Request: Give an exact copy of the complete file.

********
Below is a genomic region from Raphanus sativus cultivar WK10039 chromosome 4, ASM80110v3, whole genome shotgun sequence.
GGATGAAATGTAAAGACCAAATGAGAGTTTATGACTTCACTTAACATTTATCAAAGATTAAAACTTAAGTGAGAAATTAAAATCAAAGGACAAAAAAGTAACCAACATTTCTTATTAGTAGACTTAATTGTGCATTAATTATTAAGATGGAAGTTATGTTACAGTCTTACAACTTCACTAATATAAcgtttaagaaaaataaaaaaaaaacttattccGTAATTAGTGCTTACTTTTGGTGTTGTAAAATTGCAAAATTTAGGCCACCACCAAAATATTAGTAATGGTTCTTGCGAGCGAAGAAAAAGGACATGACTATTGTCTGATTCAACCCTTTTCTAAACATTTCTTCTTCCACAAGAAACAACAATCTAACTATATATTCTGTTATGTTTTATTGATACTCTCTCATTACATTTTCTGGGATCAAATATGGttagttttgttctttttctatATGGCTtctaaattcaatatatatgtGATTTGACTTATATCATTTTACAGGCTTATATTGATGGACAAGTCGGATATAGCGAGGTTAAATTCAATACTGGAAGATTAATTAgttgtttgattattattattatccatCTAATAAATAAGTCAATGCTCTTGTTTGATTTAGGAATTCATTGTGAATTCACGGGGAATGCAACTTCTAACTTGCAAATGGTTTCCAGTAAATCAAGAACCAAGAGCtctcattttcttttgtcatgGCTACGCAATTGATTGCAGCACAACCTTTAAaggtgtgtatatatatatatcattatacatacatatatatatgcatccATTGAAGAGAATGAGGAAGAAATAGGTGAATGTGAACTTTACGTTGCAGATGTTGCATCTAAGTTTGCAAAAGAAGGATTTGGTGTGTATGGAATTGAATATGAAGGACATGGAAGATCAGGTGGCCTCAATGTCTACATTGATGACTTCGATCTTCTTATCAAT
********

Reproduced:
Below is a genomic region from Raphanus sativus cultivar WK10039 chromosome 4, ASM80110v3, whole genome shotgun sequence.
GGATGAAATGTAAAGACCAAATGAGAGTTTATGACTTCACTTAACATTTATCAAAGATTAAAACTTAAGTGAGAAATTAAAATCAAAGGACAAAAAAGTAACCAACATTTCTTATTAGTAGACTTAATTGTGCATTAATTATTAAGATGGAAGTTATGTTACAGTCTTACAACTTCACTAATATAAcgtttaagaaaaataaaaaaaaaacttattccGTAATTAGTGCTTACTTTTGGTGTTGTAAAATTGCAAAATTTAGGCCACCACCAAAATATTAGTAATGGTTCTTGCGAGCGAAGAAAAAGGACATGACTATTGTCTGATTCAACCCTTTTCTAAACATTTCTTCTTCCACAAGAAACAACAATCTAACTATATATTCTGTTATGTTTTATTGATACTCTCTCATTACATTTTCTGGGATCAAATATGGttagttttgttctttttctatATGGCTtctaaattcaatatatatgtGATTTGACTTATATCATTTTACAGGCTTATATTGATGGACAAGTCGGATATAGCGAGGTTAAATTCAATACTGGAAGATTAATTAgttgtttgattattattattatccatCTAATAAATAAGTCAATGCTCTTGTTTGATTTAGGAATTCATTGTGAATTCACGGGGAATGCAACTTCTAACTTGCAAATGGTTTCCAGTAAATCAAGAACCAAGAGCtctcattttcttttgtcatgGCTACGCAATTGATTGCAGCACAACCTTTAAaggtgtgtatatatatatatcattatacatacatatatatatgcatccATTGAAGAGAATGAGGAAGAAATAGGTGAATGTGAACTTTACGTTGCAGATGTTGCATCTAAGTTTGCAAAAGAAGGATTTGGTGTGTATGGAATTGAATATGAAGGACATGGAAGATCAGGTGGCCTCAATGTCTACATTGATGACTTCGATCTTCTTATCAAT